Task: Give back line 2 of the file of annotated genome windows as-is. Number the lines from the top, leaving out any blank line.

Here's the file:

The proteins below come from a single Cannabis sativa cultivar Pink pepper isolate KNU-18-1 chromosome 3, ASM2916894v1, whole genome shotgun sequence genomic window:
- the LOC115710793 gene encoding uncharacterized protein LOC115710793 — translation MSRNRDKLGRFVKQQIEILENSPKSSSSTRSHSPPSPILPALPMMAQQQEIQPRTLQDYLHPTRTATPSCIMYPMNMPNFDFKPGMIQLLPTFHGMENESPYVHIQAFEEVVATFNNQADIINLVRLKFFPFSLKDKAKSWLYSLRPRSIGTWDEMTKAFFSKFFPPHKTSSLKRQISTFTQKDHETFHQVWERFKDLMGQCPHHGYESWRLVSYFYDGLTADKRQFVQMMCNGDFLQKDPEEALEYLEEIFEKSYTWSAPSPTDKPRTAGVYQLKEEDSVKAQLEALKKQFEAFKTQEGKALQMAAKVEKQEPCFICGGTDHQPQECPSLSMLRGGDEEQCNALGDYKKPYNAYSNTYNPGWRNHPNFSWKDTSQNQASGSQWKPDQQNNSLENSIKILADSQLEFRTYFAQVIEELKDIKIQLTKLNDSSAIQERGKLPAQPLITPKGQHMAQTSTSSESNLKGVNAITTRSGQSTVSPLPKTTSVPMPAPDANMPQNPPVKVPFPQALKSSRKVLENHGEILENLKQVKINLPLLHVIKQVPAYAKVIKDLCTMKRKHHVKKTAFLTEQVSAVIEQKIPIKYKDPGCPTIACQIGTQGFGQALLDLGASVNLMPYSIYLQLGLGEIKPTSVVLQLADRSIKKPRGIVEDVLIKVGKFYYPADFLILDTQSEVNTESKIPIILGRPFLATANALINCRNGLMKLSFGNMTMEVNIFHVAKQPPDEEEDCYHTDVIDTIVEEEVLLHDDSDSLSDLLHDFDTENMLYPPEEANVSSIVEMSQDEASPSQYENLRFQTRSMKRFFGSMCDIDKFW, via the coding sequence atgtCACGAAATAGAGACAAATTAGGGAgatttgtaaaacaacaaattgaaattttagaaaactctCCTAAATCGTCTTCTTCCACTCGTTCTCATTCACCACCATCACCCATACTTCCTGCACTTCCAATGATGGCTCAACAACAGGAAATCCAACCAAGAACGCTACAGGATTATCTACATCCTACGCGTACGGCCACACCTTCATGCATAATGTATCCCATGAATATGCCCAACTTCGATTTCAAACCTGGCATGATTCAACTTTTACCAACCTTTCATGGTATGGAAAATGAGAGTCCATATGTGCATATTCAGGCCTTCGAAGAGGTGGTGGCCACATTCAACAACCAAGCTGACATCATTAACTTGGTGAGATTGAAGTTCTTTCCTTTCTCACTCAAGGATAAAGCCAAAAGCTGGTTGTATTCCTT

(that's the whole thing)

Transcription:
- the LOC115710793 gene encoding uncharacterized protein LOC115710793 — translation MSRNRDKLGRFVKQQIEILENSPKSSSSTRSHSPPSPILPALPMMAQQQEIQPRTLQDYLHPTRTATPSCIMYPMNMPNFDFKPGMIQLLPTFHGMENESPYVHIQAFEEVVATFNNQADIINLVRLKFFPFSLKDKAKSWLYSLRPRSIGTWDEMTKAFFSKFFPPHKTSSLKRQISTFTQKDHETFHQVWERFKDLMGQCPHHGYESWRLVSYFYDGLTADKRQFVQMMCNGDFLQKDPEEALEYLEEIFEKSYTWSAPSPTDKPRTAGVYQLKEEDSVKAQLEALKKQFEAFKTQEGKALQMAAKVEKQEPCFICGGTDHQPQECPSLSMLRGGDEEQCNALGDYKKPYNAYSNTYNPGWRNHPNFSWKDTSQNQASGSQWKPDQQNNSLENSIKILADSQLEFRTYFAQVIEELKDIKIQLTKLNDSSAIQERGKLPAQPLITPKGQHMAQTSTSSESNLKGVNAITTRSGQSTVSPLPKTTSVPMPAPDANMPQNPPVKVPFPQALKSSRKVLENHGEILENLKQVKINLPLLHVIKQVPAYAKVIKDLCTMKRKHHVKKTAFLTEQVSAVIEQKIPIKYKDPGCPTIACQIGTQGFGQALLDLGASVNLMPYSIYLQLGLGEIKPTSVVLQLADRSIKKPRGIVEDVLIKVGKFYYPADFLILDTQSEVNTESKIPIILGRPFLATANALINCRNGLMKLSFGNMTMEVNIFHVAKQPPDEEEDCYHTDVIDTIVEEEVLLHDDSDSLSDLLHDFDTENMLYPPEEANVSSIVEMSQDEASPSQYENLRFQTRSMKRFFGSMCDIDKFW, via the coding sequence atgtCACGAAATAGAGACAAATTAGGGAgatttgtaaaacaacaaattgaaattttagaaaactctCCTAAATCGTCTTCTTCCACTCGTTCTCATTCACCACCATCACCCATACTTCCTGCACTTCCAATGATGGCTCAACAACAGGAAATCCAACCAAGAACGCTACAGGATTATCTACATCCTACGCGTACGGCCACACCTTCATGCATAATGTATCCCATGAATATGCCCAACTTCGATTTCAAACCTGGCATGATTCAACTTTTACCAACCTTTCATGGTATGGAAAATGAGAGTCCATATGTGCATATTCAGGCCTTCGAAGAGGTGGTGGCCACATTCAACAACCAAGCTGACATCATTAACTTGGTGAGATTGAAGTTCTTTCCTTTCTCACTCAAGGATAAAGCCAAAAGCTGGTTGTATTCCTT